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Setting Priorities for the Spring Legislative Session

As the spring legislative session gets underway, it is time to reflect on what I have been hearing from Dufferin-Caledon residents and raise their concerns at Queen’s Park. Many of my discussions surround the pressures on families’ budgets and the struggle for businesses to stay competitive. Whether it is the highest electricity rates in North America or the Cap and Trade cash grab, business are losing confidence in Ontario’s economy and residents are continuing to find it difficult to make ends meet. According to the Ontario Chamber of Commerce only 24 per cent of businesses have confidence in Ontario’s economy. People continue to share with me their shocking electricity bills and the impact it is having on their standard of living. One resident recently showed me her bill and her delivery charge was greater than the cost of the electricity she used! I will continue to present your “Hydro Horror Stories” to the Ontario Legislature to reinforce the need for change. Stories like these are the best way to ensure that the government gets the message that Ontarians need action now. If you have a “Hydro Horror Story” to share with me, please contact my office at sylvia.jonesco@pc.ola.org or call 1-800-265-1603. You can also visit my website, www.sylviajonesmpp.ca, and sign a petition calling on the government to address skyrocketing hydro rates.

I also have been hearing from Dufferin-Caledon residents about their concerns regarding the province’s management of health care and infrastructure. Earlier this year, I had the opportunity to participate in the Pre-Budget Consultations of the Standing Committee on Finance and Economic Affairs. At the Standing Committee I heard from many organizations and individuals who showed that there is a serious lack of action from this government regarding youth mental health and key infrastructure projects. Ontario Children’s Mental Health raised serious concerns about the shocking wait-times for youth mental health services, leading to a 60% increase in hospitalization of youth. Hearing concerns like these are even more frustrating given my time spent studying mental health and addictions while serving on the Select Committee on Mental Health and Addictions. The committee presented 23 recommendations 7 years ago. I will continue to call on the government to implement the Select Committee’s recommendations and to make positive change that will address mental health and addictions services in Ontario.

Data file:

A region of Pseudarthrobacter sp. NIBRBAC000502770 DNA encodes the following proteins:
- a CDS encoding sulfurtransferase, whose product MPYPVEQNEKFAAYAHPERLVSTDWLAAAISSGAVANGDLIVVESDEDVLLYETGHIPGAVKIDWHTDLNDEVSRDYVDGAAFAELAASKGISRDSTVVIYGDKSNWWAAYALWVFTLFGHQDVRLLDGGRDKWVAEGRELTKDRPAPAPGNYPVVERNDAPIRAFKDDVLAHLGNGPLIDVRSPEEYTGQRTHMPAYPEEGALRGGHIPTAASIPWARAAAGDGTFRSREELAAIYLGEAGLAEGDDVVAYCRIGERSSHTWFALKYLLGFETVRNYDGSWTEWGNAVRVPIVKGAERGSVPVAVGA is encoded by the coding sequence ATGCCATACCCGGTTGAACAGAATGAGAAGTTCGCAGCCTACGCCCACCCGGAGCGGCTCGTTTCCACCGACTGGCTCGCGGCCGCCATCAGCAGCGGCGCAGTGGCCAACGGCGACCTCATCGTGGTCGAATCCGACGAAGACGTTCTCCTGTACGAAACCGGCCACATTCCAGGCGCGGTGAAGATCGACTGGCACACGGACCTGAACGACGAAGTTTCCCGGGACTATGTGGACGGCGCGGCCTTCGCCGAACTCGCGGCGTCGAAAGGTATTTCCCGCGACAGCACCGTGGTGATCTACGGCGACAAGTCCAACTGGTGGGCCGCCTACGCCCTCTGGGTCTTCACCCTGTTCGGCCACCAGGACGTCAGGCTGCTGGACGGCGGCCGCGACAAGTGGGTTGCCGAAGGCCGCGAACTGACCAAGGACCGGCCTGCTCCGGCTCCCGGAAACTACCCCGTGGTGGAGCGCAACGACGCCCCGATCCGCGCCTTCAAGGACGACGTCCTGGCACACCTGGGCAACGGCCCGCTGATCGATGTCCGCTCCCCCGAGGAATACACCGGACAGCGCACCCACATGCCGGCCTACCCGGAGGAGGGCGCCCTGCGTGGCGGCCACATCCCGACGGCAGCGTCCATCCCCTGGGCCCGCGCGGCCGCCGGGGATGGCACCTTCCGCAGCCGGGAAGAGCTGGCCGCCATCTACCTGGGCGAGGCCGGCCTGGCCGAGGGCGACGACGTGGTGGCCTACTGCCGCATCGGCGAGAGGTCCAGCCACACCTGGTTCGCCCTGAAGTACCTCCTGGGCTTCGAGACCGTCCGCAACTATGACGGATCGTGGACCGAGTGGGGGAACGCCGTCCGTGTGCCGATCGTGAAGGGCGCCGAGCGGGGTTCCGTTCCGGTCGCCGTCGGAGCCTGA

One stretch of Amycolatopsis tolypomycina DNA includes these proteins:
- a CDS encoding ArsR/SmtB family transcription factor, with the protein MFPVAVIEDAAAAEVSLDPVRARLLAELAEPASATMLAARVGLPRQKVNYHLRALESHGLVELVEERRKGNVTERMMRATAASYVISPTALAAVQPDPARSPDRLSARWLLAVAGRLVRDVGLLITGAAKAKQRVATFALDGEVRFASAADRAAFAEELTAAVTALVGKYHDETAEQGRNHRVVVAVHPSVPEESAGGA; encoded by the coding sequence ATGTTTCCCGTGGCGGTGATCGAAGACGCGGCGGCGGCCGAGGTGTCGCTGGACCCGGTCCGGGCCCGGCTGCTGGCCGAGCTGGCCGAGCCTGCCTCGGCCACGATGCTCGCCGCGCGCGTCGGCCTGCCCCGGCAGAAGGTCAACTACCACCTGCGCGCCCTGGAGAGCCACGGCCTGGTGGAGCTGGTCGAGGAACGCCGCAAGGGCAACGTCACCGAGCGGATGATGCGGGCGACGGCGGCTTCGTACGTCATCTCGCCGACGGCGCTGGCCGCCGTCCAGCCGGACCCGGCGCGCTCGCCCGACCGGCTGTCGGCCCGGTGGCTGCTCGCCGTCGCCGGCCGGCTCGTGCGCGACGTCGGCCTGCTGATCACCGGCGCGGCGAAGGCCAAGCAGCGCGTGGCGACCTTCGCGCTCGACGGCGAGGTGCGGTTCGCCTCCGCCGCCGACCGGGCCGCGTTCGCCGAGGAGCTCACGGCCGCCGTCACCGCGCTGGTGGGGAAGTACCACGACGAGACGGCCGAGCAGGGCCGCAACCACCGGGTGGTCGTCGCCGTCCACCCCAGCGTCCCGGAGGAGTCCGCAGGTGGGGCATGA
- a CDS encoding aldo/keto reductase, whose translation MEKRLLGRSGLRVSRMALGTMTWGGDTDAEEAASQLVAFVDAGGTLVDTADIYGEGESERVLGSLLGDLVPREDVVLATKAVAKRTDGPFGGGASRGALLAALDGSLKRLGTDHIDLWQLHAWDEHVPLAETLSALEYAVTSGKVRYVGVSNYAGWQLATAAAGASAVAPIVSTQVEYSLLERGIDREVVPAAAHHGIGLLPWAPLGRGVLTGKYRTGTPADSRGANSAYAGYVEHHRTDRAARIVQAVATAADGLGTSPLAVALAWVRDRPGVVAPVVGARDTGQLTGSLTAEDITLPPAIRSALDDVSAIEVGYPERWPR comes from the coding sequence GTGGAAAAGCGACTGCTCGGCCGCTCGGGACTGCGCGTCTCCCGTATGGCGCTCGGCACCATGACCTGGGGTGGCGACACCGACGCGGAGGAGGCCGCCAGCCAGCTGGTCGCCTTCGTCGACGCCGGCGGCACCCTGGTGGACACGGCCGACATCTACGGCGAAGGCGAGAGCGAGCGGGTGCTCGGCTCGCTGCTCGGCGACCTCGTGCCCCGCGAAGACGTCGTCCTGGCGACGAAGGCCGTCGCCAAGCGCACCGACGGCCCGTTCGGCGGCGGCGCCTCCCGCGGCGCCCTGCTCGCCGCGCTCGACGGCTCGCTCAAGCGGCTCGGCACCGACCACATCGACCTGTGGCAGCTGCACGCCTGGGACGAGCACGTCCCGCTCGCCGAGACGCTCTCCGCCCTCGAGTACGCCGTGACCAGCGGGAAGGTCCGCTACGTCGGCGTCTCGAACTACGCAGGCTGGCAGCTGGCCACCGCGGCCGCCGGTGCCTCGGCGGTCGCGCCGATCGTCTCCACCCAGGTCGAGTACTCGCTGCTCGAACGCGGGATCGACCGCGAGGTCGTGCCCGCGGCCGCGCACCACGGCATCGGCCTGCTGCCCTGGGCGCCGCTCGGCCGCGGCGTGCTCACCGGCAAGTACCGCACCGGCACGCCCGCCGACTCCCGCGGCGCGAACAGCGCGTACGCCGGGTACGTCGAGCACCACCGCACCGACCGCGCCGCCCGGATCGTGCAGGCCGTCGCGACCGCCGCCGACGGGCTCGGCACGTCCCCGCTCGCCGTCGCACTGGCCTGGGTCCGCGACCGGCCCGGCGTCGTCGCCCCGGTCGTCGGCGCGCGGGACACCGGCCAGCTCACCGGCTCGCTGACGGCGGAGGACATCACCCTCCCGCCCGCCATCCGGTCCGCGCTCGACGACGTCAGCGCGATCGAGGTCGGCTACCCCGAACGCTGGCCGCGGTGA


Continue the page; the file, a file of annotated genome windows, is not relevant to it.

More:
Finally, on February2nd I was honoured to be asked by my leader Patrick Brown to serve as the Progressive Conservative Critic for Infrastructure. I am looking forward to holding the government to account in this important area, as I continue my work as Deputy Leader of the Progressive Conservative Caucus. Whether building schools or highways, the projects that Minister of Infrastructure oversees impacts all Ontarians. An important local infrastructure project that the government is stalling is the environmental assessment of the GTA West Corridor. After taking the unprecedented step of suspending an environmental assessment in 2015, the government is leaving large amounts of land frozen in the proposed highway’s corridor and  giving residents, businesses and municipalities no clear understanding of what will happen next. I will continue to hold the government to account on this important issue and many others during the Spring session of the Ontario Legislature.